Some aquarists reading this are clutching their pearls right now from seeing the Malaysian trumpet snail, or MTS, on this list. The idea of intentionally acquiring and keeping MTS is contentious within the aquarium world, at best. These snails have an extremely rapid reproductive rate, and they reproduce asexually, so one snail can turn into dozens very quickly.

What makes MTS such a great addition to your goldfish tank is that they are great at helping to keep the tank clean and these snails love to burrow, so they will help prevent the buildup of toxic gases in your substrate. Their small size does make them susceptible to being eaten by curious goldfish, but their rapid reproduction will ensure your population of snails does not suffer.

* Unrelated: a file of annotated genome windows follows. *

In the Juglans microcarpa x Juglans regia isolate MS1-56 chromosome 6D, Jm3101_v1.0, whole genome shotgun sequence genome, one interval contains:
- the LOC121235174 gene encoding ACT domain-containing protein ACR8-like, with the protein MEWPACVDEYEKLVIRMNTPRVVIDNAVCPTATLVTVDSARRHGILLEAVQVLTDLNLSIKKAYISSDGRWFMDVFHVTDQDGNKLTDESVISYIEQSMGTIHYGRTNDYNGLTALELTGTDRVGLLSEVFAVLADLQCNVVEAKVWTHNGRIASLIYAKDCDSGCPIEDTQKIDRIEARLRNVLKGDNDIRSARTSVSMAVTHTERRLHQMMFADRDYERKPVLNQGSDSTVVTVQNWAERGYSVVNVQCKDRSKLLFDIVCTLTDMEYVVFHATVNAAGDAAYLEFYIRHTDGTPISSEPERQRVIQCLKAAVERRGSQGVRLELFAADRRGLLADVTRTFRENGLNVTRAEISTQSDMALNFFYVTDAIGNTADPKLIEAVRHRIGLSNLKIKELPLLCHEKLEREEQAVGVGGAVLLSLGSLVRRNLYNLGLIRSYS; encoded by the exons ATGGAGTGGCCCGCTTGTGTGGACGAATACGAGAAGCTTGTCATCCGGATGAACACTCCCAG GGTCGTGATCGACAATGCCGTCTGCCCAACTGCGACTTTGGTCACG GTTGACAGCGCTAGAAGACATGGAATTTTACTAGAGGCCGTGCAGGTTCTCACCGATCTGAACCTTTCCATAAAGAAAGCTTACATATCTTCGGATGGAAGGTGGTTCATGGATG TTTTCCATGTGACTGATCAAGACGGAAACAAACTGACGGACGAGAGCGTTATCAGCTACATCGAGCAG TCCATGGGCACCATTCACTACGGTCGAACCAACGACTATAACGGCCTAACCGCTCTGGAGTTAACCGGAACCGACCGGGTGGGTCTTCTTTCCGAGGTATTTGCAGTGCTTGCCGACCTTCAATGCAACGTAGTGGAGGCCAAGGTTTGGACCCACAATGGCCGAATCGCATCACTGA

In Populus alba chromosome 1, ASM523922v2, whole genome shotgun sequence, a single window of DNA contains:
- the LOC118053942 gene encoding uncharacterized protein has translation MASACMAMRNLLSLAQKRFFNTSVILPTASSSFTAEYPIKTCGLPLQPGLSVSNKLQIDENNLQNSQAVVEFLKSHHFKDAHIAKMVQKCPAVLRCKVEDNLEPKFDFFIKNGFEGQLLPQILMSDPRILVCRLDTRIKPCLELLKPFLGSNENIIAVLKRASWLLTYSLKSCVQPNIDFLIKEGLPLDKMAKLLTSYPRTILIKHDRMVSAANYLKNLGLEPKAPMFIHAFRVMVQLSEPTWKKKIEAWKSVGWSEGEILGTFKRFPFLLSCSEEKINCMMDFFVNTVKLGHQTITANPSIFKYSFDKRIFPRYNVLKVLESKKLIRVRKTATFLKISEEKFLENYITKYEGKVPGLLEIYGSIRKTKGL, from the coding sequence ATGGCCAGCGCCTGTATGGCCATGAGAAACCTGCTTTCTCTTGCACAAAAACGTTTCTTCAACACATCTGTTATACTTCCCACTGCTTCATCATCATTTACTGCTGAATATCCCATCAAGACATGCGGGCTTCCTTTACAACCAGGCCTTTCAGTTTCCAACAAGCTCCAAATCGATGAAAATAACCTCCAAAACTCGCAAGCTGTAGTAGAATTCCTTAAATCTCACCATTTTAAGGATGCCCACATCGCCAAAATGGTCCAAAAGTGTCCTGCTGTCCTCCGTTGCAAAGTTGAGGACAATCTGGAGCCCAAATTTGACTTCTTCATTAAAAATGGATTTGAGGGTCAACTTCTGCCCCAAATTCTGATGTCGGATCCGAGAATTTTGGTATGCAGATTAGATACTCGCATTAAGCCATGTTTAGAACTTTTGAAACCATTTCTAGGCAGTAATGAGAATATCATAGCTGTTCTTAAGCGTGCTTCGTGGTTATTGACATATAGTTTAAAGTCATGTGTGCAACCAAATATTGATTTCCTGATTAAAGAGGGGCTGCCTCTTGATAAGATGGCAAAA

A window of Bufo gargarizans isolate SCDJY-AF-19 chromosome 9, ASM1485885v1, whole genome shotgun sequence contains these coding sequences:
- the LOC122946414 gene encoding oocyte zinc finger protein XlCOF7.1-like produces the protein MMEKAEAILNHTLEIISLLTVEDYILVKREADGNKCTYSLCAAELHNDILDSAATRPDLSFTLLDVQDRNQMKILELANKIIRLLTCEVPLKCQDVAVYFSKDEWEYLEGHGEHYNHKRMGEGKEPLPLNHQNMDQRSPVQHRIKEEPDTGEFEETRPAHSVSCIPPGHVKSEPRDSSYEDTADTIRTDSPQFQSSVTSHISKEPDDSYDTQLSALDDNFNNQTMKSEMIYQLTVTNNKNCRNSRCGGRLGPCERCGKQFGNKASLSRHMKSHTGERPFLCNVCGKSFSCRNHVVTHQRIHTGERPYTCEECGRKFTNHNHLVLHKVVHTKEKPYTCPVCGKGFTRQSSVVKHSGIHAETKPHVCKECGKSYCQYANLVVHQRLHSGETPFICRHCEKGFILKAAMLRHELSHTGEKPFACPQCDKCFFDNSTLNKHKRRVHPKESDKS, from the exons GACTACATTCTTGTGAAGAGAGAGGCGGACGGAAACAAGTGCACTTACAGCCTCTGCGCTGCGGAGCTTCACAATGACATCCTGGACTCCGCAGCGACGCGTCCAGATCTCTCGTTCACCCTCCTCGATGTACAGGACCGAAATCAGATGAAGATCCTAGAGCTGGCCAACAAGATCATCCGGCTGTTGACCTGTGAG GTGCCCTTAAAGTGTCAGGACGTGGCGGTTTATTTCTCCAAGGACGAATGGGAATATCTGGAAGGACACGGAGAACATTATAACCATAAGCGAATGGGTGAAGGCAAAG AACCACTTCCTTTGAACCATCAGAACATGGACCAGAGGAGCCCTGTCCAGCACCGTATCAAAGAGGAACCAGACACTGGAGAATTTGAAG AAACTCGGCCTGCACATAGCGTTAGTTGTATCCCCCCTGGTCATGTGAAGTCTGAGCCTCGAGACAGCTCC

The trick to keeping MTS populations in check is to ensure you aren’t overfeeding your tank. Overfeeding will encourage higher rates of reproduction in your tank.

See Also:

Featured Image Credit: Madhourse, Shutterstock

Brooke Billingsley

Authored by

Brooke Billingsley spent nine years as a veterinary assistant before becoming a human nurse in 2013. She resides in Arkansas with her boyfriend of five years. She loves all animals and currently shares a home with three dogs, two cats, five fish, and two snails. She has a soft spot for special needs animals and has a three-legged senior dog and an internet famous cat with acromegaly and cerebellar hypoplasia. Fish keeping...Read more